So last week I posted my final review. I said I’d stop doing the more formal Games Journalism pieces that I’ve grown so familiar with, but still post on here every week. I’ve decided to write a more relaxed, more personal weekly column. That way I can be up front and genuine, and share my opinions about a wide range of topics.
This first one was a little hard. Tomorrow is the one year anniversary of me founding Quiet Stories. I was supposed to write a piece about it yesterday… but I didn’t. That kind of tells you where I’m at. I’m incredibly proud of what this company has achieved in the last year, and in some ways still in disbelief. However in other ways I wish we’d done more.
We launched on December 11th 2017. I was in my third year of University and had been impatiently trying to work out what I was going to do in a years time, when I graduated. I knew I wanted to do something creative, which is why i’d been studying Advertising, but having gone through my own personal struggles I now had a desire to use my time to help others. More specifically, do something to make people with mental illness feel less alone. So I set up a Facebook page, this website and released a spoken word poem I’d put together about my struggles with mental health.
The video din’t get all that much attention on YouTube but received thousands of views on Facebook and was shared by various mental health dedicated pages. In the following weeks I was contacted by various people, and one of them stood out. A man living at the opposite end of my home country, reached out to me, and told me that he showed my video to his family. He told me that my words helped his family understand what he was going through, and that it was the first time he’d felt understood by them in nearly a decade. That really rocked me to my core. It might have only been one person, but if something I made had that much power to help someone, then this was the life direction i’d been waiting for.
And so Quiet Stories was born! A New Zealand based production studio that linked gaming (my greatest passion) with aiding more serious youth issues, like mental health, addiction and just growing up in general. It’s been a year since I started this up, all on my own, and boy, what a ride it has been.
I was still working in Games Journalism back then, and so decided to partner with a site called Goombastomp for a variety of projects. We produced around 25 articles together over 2018, my favorite of which being the “Can you Make a Video Game with No Experience” series, where I showcased my first steps into learning game development.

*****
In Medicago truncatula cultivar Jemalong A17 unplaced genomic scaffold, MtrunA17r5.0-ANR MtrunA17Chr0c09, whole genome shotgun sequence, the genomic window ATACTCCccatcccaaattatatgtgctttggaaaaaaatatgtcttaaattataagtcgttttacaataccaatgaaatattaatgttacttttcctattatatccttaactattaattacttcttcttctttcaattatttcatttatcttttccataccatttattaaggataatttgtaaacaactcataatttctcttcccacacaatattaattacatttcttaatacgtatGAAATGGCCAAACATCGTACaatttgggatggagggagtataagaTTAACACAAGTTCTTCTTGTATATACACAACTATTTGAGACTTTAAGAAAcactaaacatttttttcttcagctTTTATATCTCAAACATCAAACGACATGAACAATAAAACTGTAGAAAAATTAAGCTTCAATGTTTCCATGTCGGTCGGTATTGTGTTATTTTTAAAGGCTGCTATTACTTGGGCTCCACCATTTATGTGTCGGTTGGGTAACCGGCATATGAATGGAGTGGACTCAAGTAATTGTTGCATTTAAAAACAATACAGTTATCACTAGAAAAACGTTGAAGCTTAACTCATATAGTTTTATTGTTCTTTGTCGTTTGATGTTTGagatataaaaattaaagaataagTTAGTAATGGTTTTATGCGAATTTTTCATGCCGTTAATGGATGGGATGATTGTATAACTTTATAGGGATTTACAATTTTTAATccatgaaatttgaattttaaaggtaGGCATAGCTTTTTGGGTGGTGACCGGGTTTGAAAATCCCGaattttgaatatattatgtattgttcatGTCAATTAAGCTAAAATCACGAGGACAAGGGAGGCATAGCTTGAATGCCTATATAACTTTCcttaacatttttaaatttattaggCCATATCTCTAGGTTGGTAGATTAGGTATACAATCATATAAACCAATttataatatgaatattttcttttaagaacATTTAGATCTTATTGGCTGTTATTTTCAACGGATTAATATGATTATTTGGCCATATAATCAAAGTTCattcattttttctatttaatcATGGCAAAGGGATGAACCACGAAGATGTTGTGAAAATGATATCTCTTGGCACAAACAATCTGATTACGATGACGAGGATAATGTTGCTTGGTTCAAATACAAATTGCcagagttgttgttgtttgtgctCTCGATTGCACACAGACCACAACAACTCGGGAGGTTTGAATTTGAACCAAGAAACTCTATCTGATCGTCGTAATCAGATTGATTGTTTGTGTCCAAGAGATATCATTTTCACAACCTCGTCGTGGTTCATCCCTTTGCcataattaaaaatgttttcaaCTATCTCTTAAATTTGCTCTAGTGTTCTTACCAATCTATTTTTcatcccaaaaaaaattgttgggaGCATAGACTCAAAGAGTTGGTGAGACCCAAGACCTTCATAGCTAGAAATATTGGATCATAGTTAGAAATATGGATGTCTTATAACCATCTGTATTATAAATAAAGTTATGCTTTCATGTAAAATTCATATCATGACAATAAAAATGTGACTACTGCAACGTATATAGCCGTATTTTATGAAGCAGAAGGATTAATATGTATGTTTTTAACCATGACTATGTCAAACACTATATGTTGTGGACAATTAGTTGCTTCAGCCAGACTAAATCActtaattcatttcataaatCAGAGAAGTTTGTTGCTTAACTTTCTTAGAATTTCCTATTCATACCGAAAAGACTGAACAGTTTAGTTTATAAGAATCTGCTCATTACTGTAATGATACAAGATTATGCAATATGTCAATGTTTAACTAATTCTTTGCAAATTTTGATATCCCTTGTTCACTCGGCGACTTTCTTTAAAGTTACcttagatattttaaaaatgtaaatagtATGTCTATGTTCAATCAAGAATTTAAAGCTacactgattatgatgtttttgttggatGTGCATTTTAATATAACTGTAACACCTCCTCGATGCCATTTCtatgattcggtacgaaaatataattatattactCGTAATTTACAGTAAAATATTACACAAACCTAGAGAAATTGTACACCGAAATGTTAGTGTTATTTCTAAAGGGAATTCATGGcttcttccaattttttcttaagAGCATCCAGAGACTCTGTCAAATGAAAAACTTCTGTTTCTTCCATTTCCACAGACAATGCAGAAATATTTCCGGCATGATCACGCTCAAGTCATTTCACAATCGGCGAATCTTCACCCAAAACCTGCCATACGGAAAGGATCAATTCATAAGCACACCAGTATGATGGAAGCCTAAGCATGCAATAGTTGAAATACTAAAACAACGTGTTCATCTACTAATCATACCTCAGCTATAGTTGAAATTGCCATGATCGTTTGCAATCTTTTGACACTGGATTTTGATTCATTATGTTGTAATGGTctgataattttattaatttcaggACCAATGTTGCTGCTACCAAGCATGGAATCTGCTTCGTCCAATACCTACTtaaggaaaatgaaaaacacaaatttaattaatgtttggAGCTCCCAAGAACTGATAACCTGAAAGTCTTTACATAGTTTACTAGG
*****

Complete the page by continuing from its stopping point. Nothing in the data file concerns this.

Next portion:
I also worked with them to create the Fist Fight podcast. The show was hosted by myself and my friend Casey and had a split focus between two opposing sides arguing the quality of an agreed upon game, and interviewing lesser known but talented Indie devs from around the world. Sadly the endeavor became too time consuming and we had to end the show by late April of this year.
Between March and September I started up a series called, Contexts of Games and Play. The goal was to produce articles with a more academic focus on game development, to aid other university students looking for guidance. I wrote about a wide variety of interesting topics that you can check out below.
- New Zealand’s Small, but Growing, Game Development Scene
- Can Video Games be a Form of Meditation?
- The Sound Design of Hellblade Makes you Feel Mentally Ill
I also ran an extremely short lived Let’s Play/ Review series called Drunken Chats. The premise, get wasted and try review a game. I soon realized it was quite shit.
In April of this year we launched one of our biggest projects. A Kickstarter for a book I personally wrote and illustrated called Video Game Abominations. It was to be a satirical encyclopedia about all the video game characters we’ve come to know and remember. It was a project I put a lot of love into, but after we raised only 10% of our goal, it ended up never seeing the light of day.
But of course these were all side projects. My main goal was to make a video game of my own. For the last month of 2017 and the first few months of 2018 I started work on a narrative driven game about mental illness. However I soon realized the game was too grand in scope for a one man team. A one man team who had a lot of experience in writing, a little in art and absolutely none in programming.
So while I started learning the skills I needed I started work on a 2D Platformer / Bullet Hell about a gamer who refused to take part in violence. Eventually the idea was scrapped. I realized I wasn’t making the type of game I wanted this company to represent.
So I began work on our current game, a narrative driven experience about growing up. Initially I was alone, and manged to build a prototype that actually ran and looked pretty good. Within a few months I brought on other students and recent graduates from my University to help out, and Quiet Stories suddenly had a team. Production ramped up and so did the quality and scope of the game.
Although we haven’t announced the game publicly yet, we’ve seen an immense amount of support. We showcased the game privately at Ad:tech 2018 and were even shortlisted to debut the game at the Kinda Funny Games Showcase. In the end we decided between us that it wouldn’t be the best place to debut, so for now our project is still a secret.
So in a lot of ways we’ve achieved heaps… but also very little. I’ve posted over 250 pieces on this website, tackled various creative projects and am well on my way to announcing my first ever game. Quiet Stories is a dream that has become a reality in the last 12 months, and although I wish we’d done more, I can’t wait to see where we are by the end of year 2.